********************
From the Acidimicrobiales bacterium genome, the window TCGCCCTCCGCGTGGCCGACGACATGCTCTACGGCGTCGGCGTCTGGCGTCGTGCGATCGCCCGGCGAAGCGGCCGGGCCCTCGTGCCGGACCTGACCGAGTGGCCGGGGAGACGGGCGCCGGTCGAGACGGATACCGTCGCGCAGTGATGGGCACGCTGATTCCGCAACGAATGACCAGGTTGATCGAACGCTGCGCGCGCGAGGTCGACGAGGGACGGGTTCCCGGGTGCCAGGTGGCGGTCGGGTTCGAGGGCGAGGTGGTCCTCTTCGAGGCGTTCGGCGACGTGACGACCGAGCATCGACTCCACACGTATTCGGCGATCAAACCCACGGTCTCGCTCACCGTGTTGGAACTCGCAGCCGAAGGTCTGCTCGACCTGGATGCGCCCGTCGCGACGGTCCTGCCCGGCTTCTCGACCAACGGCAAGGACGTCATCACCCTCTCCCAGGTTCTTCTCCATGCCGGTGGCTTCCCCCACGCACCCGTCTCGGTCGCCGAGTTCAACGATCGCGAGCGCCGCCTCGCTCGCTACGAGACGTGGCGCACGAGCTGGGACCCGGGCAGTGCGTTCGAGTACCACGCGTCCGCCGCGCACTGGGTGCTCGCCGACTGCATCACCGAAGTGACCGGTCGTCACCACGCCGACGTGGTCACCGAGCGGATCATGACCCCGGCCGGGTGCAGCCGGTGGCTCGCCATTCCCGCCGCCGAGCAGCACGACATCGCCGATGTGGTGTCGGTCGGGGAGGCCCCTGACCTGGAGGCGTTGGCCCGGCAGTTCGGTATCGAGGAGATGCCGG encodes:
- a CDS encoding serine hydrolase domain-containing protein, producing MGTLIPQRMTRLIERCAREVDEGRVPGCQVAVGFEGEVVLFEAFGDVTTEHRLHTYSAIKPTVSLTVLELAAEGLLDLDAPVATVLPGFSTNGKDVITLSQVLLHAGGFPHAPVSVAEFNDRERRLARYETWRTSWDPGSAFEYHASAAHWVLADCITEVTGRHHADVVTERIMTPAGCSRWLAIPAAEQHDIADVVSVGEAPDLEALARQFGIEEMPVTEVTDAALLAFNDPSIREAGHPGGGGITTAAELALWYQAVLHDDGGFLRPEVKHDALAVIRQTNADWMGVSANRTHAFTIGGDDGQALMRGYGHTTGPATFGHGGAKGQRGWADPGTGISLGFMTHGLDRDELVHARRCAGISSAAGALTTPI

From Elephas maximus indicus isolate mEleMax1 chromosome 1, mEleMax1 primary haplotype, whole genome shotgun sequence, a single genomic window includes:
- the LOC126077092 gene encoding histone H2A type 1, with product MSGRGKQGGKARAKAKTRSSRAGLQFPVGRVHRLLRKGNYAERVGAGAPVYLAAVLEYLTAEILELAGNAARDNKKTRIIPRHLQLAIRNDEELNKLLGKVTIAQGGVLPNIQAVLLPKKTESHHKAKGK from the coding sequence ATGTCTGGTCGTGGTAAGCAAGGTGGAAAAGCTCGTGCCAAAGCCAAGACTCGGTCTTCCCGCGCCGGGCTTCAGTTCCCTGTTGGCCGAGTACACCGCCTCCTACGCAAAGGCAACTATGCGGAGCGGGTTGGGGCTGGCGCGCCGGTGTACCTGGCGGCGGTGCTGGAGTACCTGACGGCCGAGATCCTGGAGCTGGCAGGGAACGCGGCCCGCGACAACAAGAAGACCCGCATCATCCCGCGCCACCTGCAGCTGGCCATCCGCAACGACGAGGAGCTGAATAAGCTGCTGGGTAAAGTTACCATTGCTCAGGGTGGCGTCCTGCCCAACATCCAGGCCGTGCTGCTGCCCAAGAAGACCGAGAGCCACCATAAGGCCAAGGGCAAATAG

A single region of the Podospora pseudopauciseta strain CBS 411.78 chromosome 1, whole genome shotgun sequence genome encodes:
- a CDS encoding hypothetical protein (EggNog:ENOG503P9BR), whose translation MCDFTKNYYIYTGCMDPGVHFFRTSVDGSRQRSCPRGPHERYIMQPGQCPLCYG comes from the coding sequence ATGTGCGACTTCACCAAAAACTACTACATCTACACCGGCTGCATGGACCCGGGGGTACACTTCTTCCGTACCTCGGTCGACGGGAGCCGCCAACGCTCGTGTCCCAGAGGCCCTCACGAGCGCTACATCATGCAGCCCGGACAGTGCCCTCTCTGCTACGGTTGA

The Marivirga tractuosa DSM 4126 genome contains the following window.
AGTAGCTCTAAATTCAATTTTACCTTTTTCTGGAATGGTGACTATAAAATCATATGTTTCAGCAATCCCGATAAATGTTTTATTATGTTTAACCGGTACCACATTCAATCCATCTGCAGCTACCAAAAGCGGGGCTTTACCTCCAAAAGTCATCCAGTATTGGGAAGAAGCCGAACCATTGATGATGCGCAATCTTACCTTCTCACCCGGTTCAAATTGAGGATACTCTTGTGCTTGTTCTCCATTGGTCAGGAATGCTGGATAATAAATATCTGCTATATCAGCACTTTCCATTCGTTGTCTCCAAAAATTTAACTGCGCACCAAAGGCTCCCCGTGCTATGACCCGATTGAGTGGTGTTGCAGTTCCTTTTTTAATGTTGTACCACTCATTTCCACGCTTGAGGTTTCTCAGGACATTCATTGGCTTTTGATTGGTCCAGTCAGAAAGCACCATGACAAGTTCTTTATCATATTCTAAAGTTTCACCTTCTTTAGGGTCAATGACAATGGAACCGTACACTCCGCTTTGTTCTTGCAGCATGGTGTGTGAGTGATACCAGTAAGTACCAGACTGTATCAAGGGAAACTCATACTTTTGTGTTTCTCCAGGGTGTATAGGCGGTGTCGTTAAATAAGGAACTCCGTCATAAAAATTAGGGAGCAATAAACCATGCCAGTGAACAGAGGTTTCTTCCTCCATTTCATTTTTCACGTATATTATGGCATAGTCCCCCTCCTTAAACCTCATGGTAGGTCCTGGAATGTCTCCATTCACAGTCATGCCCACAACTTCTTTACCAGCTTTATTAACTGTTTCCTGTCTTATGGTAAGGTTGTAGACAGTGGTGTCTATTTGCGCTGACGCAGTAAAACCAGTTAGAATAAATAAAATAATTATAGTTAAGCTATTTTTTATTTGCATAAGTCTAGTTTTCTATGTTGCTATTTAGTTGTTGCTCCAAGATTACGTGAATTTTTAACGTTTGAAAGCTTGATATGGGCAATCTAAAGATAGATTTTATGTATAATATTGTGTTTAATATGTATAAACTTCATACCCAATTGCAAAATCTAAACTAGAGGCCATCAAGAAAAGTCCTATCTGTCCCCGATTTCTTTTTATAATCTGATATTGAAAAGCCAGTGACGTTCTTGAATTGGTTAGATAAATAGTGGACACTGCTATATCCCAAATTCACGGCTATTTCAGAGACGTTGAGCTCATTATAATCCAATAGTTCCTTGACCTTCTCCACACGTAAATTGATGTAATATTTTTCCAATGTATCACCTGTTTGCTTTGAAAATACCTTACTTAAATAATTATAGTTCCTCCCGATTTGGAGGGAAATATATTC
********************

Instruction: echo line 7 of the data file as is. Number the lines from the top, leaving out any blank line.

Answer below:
The Marivirga tractuosa DSM 4126 genome contains the following window.